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What Are You Listening To?


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2 hours ago, Allhallowsday said:

^ I own HAROLD AND MAUDE on DVD... I think it was on TCM recently. 

What can I say. You got good taste, Allhallowsday!

A former friend of mine introduced me to Harold and Maude (50 years ago). The scene captured in the image that accompanied the YouTube clip was -- and remains -- for me, the highlight of that 1971 black comedy.  I regard it as a perfect blending of sight and sound, with Bud Cort's sly expression towards the audience delightfully accentuated by Cat Stevens' pounding piano.

 

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In 1969 my mother worked as a secretary at an American computer company.

In 1969, This is Tom Jones was TV variety show that was wildly popular in America, particularly among women.

One of the reasons -- perhaps the main reason --  for the show's popularity among women was summed up by my mother's boss who described Jones' distaff fans as "crotch watchers."

 

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On 10/17/2021 at 1:42 PM, Eucalpytus P. Millstone said:

What can I say. You got good taste, Allhallowsday!

A former friend of mine introduced me to Harold and Maude (50 years ago). The scene captured in the image that accompanied the YouTube clip was -- and remains -- for me, the highlight of that 1971 black comedy.  I regard it as a perfect blending of sight and sound, with Bud Cort's sly expression towards the audience delightfully accentuated by Cat Stevens' pounding piano.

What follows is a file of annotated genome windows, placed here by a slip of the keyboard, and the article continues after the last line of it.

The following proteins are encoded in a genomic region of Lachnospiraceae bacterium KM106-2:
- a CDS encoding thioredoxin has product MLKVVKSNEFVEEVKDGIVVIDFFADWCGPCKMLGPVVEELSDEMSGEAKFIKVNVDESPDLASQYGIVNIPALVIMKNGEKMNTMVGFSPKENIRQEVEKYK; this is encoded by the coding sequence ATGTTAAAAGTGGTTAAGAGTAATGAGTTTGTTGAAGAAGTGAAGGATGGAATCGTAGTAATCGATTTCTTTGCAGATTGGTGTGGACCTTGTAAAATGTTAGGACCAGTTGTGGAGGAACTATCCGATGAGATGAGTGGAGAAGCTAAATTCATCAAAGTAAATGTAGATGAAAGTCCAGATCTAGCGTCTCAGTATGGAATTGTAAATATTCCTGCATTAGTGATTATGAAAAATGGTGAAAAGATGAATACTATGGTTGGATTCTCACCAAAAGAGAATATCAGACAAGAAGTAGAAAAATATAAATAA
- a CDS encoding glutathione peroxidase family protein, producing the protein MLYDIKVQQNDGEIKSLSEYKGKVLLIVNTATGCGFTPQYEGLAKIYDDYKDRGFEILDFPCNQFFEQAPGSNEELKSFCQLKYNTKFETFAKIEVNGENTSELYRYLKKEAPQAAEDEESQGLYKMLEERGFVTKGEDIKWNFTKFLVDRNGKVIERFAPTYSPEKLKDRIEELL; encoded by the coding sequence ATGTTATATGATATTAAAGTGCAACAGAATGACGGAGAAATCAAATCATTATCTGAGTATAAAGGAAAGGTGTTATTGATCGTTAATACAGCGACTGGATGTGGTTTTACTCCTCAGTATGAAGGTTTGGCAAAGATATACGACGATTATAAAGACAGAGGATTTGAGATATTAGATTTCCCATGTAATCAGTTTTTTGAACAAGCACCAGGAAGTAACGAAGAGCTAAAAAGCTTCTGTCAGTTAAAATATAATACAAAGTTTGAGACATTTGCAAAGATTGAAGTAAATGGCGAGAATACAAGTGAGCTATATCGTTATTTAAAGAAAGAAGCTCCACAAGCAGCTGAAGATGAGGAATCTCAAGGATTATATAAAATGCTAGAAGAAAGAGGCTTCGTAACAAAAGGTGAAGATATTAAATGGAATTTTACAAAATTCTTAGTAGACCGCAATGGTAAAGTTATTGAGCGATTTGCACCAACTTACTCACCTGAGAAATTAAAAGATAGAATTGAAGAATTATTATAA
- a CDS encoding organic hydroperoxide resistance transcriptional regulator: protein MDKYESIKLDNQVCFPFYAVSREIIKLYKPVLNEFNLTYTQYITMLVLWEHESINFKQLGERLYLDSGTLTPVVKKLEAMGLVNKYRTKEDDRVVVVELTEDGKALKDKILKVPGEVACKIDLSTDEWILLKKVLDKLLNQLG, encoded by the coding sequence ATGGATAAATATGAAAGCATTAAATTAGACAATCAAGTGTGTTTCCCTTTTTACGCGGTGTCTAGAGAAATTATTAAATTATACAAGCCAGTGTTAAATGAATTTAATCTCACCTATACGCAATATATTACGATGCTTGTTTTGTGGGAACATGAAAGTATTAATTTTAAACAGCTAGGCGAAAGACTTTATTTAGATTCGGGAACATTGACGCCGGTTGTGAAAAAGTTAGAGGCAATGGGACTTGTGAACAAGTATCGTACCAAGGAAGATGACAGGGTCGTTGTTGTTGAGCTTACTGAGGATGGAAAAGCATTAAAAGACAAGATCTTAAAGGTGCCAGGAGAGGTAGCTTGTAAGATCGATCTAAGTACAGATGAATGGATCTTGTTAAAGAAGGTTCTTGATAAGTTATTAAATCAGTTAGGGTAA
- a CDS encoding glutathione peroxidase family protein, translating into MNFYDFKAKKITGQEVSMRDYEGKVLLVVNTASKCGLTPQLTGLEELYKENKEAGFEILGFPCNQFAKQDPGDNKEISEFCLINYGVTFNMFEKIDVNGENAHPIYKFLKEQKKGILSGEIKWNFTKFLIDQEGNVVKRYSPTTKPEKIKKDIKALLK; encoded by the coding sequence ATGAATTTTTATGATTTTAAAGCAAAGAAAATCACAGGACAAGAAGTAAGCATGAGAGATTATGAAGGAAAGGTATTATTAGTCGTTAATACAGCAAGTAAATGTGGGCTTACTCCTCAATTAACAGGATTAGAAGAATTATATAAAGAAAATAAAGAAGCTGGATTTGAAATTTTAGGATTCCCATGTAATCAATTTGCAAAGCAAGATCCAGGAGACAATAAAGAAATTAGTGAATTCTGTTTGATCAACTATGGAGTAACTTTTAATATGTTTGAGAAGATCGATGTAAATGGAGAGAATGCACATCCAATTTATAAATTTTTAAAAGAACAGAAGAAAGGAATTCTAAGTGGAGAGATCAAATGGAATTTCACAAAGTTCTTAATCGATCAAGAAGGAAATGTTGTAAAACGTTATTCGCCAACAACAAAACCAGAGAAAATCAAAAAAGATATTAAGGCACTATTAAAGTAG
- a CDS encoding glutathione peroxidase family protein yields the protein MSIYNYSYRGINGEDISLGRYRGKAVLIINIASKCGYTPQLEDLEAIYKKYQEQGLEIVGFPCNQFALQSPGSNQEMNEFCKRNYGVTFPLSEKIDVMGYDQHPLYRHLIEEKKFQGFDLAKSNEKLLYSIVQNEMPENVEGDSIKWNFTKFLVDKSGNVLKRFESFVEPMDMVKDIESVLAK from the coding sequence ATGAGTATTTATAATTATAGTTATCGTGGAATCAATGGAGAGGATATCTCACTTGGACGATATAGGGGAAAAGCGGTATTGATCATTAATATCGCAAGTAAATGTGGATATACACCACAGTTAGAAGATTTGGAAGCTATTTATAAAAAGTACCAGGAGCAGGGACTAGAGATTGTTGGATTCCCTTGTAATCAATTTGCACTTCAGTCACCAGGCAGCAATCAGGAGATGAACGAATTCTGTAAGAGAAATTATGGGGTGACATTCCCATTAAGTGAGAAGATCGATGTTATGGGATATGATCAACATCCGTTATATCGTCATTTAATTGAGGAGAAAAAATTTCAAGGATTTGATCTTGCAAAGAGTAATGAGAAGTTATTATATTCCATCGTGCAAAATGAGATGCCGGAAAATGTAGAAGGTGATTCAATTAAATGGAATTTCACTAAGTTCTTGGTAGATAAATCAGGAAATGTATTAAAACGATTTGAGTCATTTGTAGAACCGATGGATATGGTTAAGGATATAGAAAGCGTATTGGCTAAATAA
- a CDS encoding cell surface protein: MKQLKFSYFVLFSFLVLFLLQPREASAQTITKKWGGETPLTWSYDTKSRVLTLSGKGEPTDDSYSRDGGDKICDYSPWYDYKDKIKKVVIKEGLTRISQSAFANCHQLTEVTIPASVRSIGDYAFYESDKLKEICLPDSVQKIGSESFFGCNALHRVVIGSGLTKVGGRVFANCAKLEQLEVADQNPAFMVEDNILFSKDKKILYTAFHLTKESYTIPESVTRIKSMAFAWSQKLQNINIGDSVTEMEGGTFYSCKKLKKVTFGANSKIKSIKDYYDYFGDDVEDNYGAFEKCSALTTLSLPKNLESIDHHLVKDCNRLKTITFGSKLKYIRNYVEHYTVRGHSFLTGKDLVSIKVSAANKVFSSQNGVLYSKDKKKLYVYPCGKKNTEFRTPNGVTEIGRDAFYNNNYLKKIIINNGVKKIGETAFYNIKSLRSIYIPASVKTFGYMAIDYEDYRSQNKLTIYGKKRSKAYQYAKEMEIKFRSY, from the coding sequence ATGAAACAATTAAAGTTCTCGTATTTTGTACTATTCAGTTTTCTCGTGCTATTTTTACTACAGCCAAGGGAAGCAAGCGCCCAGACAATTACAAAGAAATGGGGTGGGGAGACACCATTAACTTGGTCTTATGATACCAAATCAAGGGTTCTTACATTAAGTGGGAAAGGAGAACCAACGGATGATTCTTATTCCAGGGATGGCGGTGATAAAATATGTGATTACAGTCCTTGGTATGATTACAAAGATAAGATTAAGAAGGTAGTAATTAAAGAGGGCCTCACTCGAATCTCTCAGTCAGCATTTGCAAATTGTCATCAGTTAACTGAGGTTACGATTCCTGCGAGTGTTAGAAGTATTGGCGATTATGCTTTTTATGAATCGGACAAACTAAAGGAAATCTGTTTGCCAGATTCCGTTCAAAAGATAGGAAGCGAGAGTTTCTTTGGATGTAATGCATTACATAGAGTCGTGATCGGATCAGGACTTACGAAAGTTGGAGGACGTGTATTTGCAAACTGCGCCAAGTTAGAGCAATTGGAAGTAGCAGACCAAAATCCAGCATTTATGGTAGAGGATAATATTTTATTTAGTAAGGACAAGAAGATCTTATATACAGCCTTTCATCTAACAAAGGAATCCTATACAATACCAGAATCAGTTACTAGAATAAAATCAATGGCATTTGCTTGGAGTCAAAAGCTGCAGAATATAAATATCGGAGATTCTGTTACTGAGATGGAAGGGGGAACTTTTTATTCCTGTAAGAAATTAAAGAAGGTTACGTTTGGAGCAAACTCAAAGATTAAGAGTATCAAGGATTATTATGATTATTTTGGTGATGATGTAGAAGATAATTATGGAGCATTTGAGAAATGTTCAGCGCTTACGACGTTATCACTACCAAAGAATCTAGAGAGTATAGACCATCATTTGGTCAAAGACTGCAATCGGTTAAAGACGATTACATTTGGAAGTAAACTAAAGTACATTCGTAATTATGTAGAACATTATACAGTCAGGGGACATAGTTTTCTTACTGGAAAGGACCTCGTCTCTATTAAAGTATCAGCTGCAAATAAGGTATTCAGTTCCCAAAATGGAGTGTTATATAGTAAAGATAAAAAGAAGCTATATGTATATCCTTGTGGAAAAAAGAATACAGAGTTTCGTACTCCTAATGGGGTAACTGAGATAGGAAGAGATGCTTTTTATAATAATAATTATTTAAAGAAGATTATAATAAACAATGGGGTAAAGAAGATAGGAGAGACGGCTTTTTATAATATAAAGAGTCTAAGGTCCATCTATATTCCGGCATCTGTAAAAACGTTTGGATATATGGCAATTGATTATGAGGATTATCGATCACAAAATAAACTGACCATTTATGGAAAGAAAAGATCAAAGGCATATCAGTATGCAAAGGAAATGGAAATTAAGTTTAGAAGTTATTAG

One of my favorite movies, hence why I wear a replica of the coin Harold made for Maude on a necklace 😄

The soundtrack is just too perfect, I literally cannot say any bad things about that movie so I'm glad yall favorite it as well.

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2 hours ago, SweetSue said:

When I'm not falling down the rabbit hole of weird 60s psychedelic, I'm spinning some Mamas and Papas, my go-to cheer up music :)

 

...and speaking of "...the rabbit hole of weird 60s psychedelic...", SweetSue: 

 

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On 2/8/2021 at 12:06 PM, Det Jim McLeod said:

Velvet Underground and Nico.jpg

The Velvet Underground And Nico -Mar 1967

The dark side of the 1960s, not the Summer Of Love with peace and flowers. It begins with the gentle "Sunday Morning" which is very different from what comes after. "I'm Waiting For The Man" brings us to a white boy standing on the corner uptown while waiting for his drug dealer, Lou Reed shows us his strange but effective style of talk/singing. Nico sings lead on "Femme Fatale", she has a ghostly monotone voice with a rough German accent, and she is also effective on this tale of a "little tease" who will make a fool of you. "Venus In Furs" is one of the best on the album, a haunting, hypnotic look into the perverse world of S&M. Nico sings "All Tomorrow's Parties" about a girl who lives for the party scene but has nothing else. "Heroin" is a powerful look at the life of a drug addict, the driving guitar gives a sense of the rush he gets from it. But he admits it will be the "death of me". My favorite of the Nico songs is "I'll Be Your Mirror", she somehow manages to sound a bit warm and friendly on this one. This ends with an experimental 7 minute song "European Son" with some sound effects and feedback.